Getting the wrong picture

Josh Chan
Josh Chan

Since the first day I took on the role as a photographer for the Journal up until this point, I’ve been sworn at, yelled at, smiled at, frowned at, laughed at, threatened and hit by various objects. All of this has happened while still at the Journal house and not actually out on assignment. When I was actually on assignment, I’ve been covered in mud at the Grease Pole, hit by a puck at a Gaels game, violently threatened by drunk people during Homecoming, and generally regarded as the creepy guy who takes pictures. This, I guess, is all part of the job—to visually document events that may be printed in the media for others to see. Let’s be honest—it’s awkward, creepy, and rather invasive but was it always this way?

When I was younger, I used to be flattered if someone wanted to take a photo of me. Think about what it means to have a photo taken of you—it shows that to the photographer you capture some sort of special emotion or meaning that must be remembered, so a photo is taken.

Now with the media saturation of Facebook and tabloids, both mediums of which are notorious for incredibly unflattering and incriminating photographs, it’s no wonder that we as a society have become wary of a camera lens. It’s no longer the art of capturing special moments; rather, it’s about capturing every moment from sincere to stupid and then showing them to all your friends on your website or off your computer screen.

The rise of media saturation may be because our society is now saturated with cameras. With the advent of digital camera technology, from phones to now-affordable digital single-lens reflex cameras, what was once a hobby-driven market has turned amazingly mainstream, and anyone with a reasonably sized pocket and a working index finger can take photos of anything, anytime. With memory cards that hold hundreds of photos at one time, nothing stops us from literally taking photos all the time.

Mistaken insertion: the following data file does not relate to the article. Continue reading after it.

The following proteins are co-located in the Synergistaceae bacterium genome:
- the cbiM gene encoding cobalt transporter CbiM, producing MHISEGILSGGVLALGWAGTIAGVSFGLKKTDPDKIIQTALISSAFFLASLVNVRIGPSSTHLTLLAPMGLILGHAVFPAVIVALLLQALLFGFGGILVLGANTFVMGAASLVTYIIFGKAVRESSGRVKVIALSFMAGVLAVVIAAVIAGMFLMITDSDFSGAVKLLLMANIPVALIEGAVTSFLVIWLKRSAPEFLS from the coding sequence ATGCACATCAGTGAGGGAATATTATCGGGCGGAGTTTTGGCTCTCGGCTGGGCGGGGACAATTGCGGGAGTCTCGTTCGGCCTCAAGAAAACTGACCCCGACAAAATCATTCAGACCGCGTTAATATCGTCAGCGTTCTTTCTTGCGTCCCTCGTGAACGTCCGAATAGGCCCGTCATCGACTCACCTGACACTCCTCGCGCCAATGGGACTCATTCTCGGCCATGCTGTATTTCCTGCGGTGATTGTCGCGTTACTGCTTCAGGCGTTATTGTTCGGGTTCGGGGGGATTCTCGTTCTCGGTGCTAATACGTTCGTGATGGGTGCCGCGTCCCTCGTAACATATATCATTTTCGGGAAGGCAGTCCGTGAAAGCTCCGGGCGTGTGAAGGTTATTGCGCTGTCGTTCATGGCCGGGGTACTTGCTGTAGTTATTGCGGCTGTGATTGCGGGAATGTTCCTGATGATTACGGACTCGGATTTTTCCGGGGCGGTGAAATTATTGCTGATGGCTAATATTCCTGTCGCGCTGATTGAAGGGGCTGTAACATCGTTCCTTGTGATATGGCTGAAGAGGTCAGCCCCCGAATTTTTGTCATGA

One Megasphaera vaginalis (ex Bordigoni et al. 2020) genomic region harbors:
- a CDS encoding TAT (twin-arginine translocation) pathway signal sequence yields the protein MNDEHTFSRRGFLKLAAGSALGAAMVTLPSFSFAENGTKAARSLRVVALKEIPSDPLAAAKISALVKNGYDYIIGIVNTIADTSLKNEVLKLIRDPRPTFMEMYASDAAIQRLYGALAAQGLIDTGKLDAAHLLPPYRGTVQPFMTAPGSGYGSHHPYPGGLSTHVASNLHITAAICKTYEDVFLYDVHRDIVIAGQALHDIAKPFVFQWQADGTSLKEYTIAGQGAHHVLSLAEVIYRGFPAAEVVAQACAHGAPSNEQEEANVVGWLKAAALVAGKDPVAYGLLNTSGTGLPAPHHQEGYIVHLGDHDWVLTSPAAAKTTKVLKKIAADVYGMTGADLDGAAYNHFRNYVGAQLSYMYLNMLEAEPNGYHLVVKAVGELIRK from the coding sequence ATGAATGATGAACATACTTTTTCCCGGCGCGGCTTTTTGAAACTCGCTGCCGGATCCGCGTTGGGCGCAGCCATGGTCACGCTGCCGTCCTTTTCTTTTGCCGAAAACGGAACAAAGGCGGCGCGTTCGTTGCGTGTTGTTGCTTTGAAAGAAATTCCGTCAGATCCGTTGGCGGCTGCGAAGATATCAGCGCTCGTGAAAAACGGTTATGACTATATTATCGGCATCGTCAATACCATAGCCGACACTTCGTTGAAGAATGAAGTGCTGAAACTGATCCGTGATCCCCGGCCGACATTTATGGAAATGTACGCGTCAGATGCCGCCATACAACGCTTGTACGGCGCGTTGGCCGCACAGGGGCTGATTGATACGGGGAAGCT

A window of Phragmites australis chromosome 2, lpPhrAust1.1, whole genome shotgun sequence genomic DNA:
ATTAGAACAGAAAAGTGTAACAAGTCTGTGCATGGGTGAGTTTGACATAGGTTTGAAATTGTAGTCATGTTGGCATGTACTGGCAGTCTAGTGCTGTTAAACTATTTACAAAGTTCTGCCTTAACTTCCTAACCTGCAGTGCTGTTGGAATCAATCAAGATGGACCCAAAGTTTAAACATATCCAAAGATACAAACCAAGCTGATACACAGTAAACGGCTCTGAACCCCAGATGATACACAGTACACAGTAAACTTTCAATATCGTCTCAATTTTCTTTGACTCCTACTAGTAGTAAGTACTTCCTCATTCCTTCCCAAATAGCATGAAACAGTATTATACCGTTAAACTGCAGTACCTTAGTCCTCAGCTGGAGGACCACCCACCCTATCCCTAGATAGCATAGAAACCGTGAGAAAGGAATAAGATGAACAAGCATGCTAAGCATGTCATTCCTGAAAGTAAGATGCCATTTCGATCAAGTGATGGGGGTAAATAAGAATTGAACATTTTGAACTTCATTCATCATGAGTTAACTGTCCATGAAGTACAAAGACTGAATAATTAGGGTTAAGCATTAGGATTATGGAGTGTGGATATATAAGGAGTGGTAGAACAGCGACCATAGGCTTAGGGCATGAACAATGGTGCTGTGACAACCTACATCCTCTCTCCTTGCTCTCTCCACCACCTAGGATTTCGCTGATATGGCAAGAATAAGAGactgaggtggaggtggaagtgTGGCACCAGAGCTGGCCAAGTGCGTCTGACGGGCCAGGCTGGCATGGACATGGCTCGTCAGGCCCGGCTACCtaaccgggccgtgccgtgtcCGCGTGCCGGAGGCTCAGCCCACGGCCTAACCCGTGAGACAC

It has become a reality now that wherever we go there will always be a chance someone might bring that camera and snap you at your worst. Our society revels in our ability to print only embarrassing photos of people, especially concerning celebrities whose personal tragedies or mental breakdowns are deemed newsworthy.

But this is Kingston—any students who feel they’ve reached a sort of celebrity status have to get off their high horses and realize if you’re at a public event worth media attention, you might be photographed.

So the next time you’re in a public place and see a photographer show up, don’t make it awkward for them. You’re not a celebrity—you’re a student—and we’re not here to photograph you at your most awkward moments and then publish them. We’re just trying to do our job and the more you make it seem awkward, the more awkward it inevitably will become.

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